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    Teisco Delay Pedal

    By Chris Loeffler |

    Teisco Delay Pedal

    Sometimes you just need a little delay ...

     

    by Chris Loeffler

     

    harmonycentral-teisco-delay-leader-a99fdfb6.jpg.07414c8d53a1d0fe9f20e90c51fcb8dc.jpg

     

    Last month I reviewed one of three new releases from Japan-based Teisco’s new line-up, the Teisco Fuzz. I was able to evaluate it not only on its own merit, but also within the context of the rest of the lineup, during which a sonic design philosophy began to emerge for the line that revealed a willingness to get a little weird while still being musical. One of the other two pedals I evaluated from the line was the Teisco Delay (how much more straightforward can you get than that for a naming convention?) which is what I want to talk about today.

     

    The Teisco Delay is a BBD-powered analog delay with an added chorusing modulation applied to the delay line. Featuring delay controls for Level, Feedback, Time, and modulation controls for Depth, Rate, and a Slow/Fast switch, the Teisco Delay is housed in a unique zinc enclosure, powered by a standard 9v, center-negative DC supply and features a Dry-Out output jack for semi-stereo rigs.

     

    What You Need to Know

     

    The Teisco Delay offers 600ms of dark, hazy delay via traditional BBD chips that is quirky and pleasingly lo-fi. Additionally, there is a modulation circuit added to the path to introduce movement. It’s feature-set calls to mind many of the Deluxe Memory Man-inspired delays to have hit the market in the last ten years, but it’s where the controls took me that caught me off-guard.

     

    The core delay sound falls in the middle of the darkness spectrum for an analog delay circuit with reasonably full-spectrum repeats at lower settings, but quickly darkens up as you pass the 200MS mark, gaining a soft, hazy fuzz halo around the notes and a ring mod style clang and sizzle detectable at the top end of the note. At the most extreme time setting the delay tone sits somewhere between a vintage Arion SAD-1 and a lonely AM radio transmission.

     

    Jesus, can this thing oscillate. Whereas most analog delay pedals tend to go into oscillation in the last little push of the Feedback control’s sweep, the UFOs are ready to take off at about the halfway point in the Teisco Delay. I found less of a volume jump as the pedal oscillated into bit-crushed mayhem (no speakers were blown in the evaluation of this pedal) than I’ve experienced with vintage units, and the pitch travel of the knobs is zippy and to the point.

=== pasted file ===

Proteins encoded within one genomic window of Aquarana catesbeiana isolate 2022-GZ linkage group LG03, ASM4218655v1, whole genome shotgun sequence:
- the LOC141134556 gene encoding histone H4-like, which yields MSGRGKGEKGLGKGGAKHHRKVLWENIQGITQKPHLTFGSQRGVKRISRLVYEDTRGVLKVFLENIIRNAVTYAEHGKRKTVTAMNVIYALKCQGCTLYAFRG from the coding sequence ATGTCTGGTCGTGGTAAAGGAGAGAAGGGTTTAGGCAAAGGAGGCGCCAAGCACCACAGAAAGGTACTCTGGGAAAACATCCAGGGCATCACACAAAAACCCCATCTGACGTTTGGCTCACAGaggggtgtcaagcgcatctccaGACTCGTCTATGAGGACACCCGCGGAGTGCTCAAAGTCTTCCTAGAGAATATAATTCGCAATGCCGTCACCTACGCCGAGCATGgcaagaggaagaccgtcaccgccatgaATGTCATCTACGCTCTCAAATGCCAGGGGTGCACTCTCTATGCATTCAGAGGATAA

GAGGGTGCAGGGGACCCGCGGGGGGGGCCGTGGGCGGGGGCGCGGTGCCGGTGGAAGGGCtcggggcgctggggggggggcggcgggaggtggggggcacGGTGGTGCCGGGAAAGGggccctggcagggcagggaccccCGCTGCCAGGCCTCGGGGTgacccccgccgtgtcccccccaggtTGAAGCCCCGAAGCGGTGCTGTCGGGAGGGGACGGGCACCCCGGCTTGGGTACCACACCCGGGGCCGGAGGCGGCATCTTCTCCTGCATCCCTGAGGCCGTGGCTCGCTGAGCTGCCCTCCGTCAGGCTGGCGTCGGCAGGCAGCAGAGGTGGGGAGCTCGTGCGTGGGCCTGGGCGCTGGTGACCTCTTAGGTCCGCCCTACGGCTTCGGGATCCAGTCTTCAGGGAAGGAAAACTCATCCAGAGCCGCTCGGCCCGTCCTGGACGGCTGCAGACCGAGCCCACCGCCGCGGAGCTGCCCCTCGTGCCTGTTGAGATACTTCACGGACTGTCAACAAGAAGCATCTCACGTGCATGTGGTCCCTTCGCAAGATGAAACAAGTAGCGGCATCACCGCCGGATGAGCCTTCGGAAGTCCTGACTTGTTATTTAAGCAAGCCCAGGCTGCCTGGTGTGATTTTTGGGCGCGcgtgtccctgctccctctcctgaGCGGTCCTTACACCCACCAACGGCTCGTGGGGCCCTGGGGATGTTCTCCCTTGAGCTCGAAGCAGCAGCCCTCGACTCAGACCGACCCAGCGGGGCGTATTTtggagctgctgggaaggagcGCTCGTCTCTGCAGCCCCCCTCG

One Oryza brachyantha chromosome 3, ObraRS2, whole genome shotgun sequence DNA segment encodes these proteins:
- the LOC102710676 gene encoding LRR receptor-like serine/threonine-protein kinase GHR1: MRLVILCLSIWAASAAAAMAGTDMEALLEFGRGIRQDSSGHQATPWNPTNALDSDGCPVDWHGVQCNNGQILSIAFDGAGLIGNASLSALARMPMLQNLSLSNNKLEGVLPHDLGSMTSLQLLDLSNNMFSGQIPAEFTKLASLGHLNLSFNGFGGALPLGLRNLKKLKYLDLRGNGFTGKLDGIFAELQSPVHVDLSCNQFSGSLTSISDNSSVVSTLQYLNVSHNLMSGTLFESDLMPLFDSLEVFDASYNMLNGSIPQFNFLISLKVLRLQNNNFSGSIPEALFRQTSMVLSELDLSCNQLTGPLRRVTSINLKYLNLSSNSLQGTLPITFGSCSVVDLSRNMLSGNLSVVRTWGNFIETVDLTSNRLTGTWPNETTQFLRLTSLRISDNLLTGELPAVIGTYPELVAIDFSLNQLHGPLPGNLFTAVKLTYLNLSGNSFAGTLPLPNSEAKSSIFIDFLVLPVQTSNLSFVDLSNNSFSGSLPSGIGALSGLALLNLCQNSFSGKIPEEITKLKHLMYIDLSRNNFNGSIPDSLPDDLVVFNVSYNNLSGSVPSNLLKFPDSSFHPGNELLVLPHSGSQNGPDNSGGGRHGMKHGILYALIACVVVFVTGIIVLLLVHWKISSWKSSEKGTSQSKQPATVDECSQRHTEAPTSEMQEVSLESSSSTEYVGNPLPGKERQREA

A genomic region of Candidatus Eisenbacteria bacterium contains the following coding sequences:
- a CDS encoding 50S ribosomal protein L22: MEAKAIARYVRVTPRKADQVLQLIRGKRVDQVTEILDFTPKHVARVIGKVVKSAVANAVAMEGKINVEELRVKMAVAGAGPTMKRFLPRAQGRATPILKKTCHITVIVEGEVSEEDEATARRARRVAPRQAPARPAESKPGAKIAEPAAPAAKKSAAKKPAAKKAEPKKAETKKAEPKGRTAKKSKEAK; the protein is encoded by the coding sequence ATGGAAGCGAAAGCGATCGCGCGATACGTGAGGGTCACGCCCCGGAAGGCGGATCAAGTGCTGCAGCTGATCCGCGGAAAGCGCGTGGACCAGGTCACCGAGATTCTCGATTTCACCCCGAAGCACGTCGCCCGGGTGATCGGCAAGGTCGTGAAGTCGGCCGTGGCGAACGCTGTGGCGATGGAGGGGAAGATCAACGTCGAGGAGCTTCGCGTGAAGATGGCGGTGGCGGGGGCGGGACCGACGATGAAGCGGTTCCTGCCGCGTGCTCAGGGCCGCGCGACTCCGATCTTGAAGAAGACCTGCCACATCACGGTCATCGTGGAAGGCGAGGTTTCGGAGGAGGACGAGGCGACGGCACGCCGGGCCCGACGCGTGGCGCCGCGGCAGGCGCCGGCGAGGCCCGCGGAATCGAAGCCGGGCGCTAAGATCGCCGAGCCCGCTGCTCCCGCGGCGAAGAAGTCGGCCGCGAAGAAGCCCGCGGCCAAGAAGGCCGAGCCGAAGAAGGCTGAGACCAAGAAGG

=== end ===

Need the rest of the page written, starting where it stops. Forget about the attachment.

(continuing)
The modulation section creates the dreamy warble players use to emulate tape delay units, offering a range of options that remind me of early EHX modulations in that the controls extend way beyond where most people would consider them musical. The modulation Depth gets extreme beyond the first 3rd of the dial and can create pitch shifts as dramatic as warped records being skidded to a halt or bird-like chirps. Similarly, the Speed control quickly goes to neck-breakingly short turnarounds of the waveform to being nearly imperceptible by the end because it is moving so fast.

     

    Don’t mishear me; the standard, sweetened modulated delay sounds are available, albeit with their own lo-fi flavor. They aren’t as crisp as some high-voltage analog delays, nor as syrupy as others, but they hold their own (especially at the price point!) and sit well in the mix.

     

    As mentioned in the Teisco Fuzz review, I can’t talk about the Teisco Delay without discussing the form-factor. Their uniquely shaped zinc enclosure looks built to withstand a ten-story drop, and everything from the jacks to the knobs scream Japanese precision.

     

    Limitations

     

    This is not a pedal to set with your eyes the first time you plug in. “Traditional” settings tend to happen in the first half of a given dial’s sweep.

     

    Conclusion

     

    The Teisco Delay is a strange, amazing beast that reminds me of some of the early boutique attempts at analog delay (I had a Death by Audio one-off delay that comes to mind) where shamelessly reveling in the noise and mud was a part of the game.  The Teisco Delay isn’t as clean as an AD9 or DM2 and isn’t as warm as a DMM. It occupies its own space and does it really well. It may fill in shorter delay needs without imparting too much character, but the Teisco Delay shines most when being its own weird, lo-fi, sometimes clangy thing.  - HC-

     

    Resources

     

    Teisco Delay Analog Pedal Product Page

     

    Buy Teisco Delay @ Amazon (Street $149.00)

     

     

    Video Created by Pedalboard of the Day.

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    rszchrisphoto-21e10e14.jpg.b8c27fd731a799f927698c2ba8ac8813.jpgChris Loeffler is a multi-instrumentalist and the Content Strategist of Harmony Central. In addition to his ten years experience as an online guitar merchandiser, marketing strategist, and community director he has worked as an international exporter, website consultant and brand manager. When he’s not working he can be found playing music, geeking out on guitar pedals and amps, and brewing tasty beer. 

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